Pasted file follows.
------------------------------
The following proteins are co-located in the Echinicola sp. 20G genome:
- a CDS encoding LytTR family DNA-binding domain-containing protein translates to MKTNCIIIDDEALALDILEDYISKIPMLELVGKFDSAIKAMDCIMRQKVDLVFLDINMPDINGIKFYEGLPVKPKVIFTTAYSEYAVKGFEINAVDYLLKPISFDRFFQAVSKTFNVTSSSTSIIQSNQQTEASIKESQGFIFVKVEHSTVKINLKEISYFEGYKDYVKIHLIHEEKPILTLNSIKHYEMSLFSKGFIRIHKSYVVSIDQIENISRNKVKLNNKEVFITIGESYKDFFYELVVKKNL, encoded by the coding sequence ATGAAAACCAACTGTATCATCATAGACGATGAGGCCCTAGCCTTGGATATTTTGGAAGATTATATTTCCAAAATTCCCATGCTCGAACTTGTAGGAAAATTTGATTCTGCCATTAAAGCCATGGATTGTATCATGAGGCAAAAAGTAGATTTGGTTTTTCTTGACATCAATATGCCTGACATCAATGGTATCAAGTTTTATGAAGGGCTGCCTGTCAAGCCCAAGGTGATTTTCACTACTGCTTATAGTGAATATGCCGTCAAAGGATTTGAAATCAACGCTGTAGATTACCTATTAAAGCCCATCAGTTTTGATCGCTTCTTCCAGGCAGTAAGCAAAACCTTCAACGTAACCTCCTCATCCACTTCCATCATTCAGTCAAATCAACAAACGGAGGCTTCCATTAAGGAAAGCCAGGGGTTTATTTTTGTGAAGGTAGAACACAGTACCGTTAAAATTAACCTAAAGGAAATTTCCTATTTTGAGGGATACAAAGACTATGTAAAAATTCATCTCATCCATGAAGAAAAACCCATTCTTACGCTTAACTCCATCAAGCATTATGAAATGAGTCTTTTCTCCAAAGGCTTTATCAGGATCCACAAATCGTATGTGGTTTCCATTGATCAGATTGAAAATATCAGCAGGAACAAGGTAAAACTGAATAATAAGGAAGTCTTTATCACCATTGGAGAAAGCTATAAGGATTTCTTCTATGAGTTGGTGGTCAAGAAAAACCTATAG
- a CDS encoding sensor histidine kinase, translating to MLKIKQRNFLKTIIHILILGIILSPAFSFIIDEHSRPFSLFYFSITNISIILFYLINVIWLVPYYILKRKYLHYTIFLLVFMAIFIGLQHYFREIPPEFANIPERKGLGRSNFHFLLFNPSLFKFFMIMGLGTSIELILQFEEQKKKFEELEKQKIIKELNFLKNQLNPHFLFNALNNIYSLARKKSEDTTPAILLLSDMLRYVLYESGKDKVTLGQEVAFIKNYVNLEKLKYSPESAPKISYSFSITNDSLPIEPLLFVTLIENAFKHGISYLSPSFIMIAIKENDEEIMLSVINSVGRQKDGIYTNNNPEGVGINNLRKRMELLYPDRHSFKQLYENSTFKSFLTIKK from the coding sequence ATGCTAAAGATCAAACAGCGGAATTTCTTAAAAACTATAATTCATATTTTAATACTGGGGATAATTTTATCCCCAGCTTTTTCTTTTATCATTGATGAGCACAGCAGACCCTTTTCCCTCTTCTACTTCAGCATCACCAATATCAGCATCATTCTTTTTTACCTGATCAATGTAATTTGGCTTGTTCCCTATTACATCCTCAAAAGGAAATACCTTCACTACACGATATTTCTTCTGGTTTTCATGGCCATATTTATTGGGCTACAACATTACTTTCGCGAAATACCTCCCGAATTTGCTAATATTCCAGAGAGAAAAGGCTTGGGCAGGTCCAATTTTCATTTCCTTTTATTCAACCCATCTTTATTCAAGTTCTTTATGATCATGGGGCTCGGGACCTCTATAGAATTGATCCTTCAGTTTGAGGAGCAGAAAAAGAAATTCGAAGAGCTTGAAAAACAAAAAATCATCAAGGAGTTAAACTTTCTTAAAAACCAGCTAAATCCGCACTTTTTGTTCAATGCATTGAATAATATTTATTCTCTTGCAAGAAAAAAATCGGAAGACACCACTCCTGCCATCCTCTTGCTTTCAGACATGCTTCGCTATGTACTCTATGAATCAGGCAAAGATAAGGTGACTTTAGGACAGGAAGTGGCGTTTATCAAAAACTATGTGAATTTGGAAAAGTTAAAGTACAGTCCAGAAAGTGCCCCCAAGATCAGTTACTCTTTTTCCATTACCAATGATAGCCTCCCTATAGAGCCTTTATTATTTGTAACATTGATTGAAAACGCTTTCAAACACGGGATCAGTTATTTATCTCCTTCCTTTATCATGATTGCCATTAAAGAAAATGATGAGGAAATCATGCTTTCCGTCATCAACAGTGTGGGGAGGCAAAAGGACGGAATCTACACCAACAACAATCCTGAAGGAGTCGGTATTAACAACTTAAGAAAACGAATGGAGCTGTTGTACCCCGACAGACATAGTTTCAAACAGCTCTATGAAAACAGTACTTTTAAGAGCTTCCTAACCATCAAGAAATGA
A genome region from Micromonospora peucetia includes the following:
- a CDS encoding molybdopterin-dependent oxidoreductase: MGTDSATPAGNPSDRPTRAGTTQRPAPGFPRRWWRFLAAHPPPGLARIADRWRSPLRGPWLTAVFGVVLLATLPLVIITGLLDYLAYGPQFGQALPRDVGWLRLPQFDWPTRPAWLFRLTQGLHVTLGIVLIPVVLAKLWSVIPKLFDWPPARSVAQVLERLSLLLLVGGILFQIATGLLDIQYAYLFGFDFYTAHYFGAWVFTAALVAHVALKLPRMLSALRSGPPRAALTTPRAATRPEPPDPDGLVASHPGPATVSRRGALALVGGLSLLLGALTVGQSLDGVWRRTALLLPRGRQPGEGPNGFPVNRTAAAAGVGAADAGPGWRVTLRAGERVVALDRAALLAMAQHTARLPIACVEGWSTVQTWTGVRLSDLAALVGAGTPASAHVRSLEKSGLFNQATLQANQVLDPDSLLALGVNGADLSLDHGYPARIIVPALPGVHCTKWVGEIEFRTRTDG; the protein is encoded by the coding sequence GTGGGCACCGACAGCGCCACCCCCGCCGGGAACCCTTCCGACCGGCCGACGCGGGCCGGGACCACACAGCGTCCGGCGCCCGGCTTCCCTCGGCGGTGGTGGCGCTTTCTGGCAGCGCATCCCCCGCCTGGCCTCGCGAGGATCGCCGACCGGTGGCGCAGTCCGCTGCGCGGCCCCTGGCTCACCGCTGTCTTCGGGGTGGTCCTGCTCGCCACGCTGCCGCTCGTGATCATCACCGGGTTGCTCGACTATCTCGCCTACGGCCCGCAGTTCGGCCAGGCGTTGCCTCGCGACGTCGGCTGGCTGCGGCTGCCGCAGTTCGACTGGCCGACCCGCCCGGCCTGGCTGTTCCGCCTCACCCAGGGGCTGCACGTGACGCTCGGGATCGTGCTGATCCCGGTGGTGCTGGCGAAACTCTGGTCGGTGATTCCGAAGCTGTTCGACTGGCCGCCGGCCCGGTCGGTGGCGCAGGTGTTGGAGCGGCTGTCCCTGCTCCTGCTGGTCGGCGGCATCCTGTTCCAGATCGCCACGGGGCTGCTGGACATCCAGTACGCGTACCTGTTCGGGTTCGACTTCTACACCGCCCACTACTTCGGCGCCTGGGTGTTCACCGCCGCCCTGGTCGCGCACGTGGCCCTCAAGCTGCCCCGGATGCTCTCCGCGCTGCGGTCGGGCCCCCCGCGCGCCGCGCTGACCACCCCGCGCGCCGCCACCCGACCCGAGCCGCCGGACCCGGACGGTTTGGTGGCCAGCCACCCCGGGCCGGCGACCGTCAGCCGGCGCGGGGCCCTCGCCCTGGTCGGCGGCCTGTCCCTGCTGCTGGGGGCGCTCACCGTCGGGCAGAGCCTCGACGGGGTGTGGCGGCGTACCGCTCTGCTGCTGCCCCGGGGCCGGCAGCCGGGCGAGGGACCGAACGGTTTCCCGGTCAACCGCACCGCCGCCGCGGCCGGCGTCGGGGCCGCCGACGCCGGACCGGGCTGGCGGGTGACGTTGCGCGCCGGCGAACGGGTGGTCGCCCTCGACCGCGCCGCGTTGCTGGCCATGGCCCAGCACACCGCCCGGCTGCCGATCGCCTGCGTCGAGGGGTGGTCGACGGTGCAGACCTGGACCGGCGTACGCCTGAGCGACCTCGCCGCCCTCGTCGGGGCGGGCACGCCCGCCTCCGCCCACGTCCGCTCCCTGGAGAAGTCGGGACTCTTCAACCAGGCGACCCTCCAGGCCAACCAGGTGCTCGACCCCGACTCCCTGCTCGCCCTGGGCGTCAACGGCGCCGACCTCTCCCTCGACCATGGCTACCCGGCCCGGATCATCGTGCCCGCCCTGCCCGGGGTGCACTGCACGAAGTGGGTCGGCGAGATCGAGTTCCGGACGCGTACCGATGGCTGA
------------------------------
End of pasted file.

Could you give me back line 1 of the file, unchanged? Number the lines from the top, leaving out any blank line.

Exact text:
The following proteins are co-located in the Echinicola sp. 20G genome: